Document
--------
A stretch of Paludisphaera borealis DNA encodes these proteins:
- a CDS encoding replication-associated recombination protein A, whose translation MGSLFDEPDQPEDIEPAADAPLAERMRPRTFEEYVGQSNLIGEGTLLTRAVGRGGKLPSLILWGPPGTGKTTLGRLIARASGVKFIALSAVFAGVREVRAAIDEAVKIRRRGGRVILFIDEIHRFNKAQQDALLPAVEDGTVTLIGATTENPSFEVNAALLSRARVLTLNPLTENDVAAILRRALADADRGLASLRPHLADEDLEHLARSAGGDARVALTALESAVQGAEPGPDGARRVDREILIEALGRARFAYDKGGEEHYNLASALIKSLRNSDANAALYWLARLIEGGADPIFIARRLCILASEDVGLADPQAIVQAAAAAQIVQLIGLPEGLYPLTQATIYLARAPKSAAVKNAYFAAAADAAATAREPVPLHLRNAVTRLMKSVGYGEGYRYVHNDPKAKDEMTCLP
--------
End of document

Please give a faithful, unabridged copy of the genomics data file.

A stretch of Paludisphaera borealis DNA encodes these proteins:
- a CDS encoding replication-associated recombination protein A, whose translation MGSLFDEPDQPEDIEPAADAPLAERMRPRTFEEYVGQSNLIGEGTLLTRAVGRGGKLPSLILWGPPGTGKTTLGRLIARASGVKFIALSAVFAGVREVRAAIDEAVKIRRRGGRVILFIDEIHRFNKAQQDALLPAVEDGTVTLIGATTENPSFEVNAALLSRARVLTLNPLTENDVAAILRRALADADRGLASLRPHLADEDLEHLARSAGGDARVALTALESAVQGAEPGPDGARRVDREILIEALGRARFAYDKGGEEHYNLASALIKSLRNSDANAALYWLARLIEGGADPIFIARRLCILASEDVGLADPQAIVQAAAAAQIVQLIGLPEGLYPLTQATIYLARAPKSAAVKNAYFAAAADAAATAREPVPLHLRNAVTRLMKSVGYGEGYRYVHNDPKAKDEMTCLP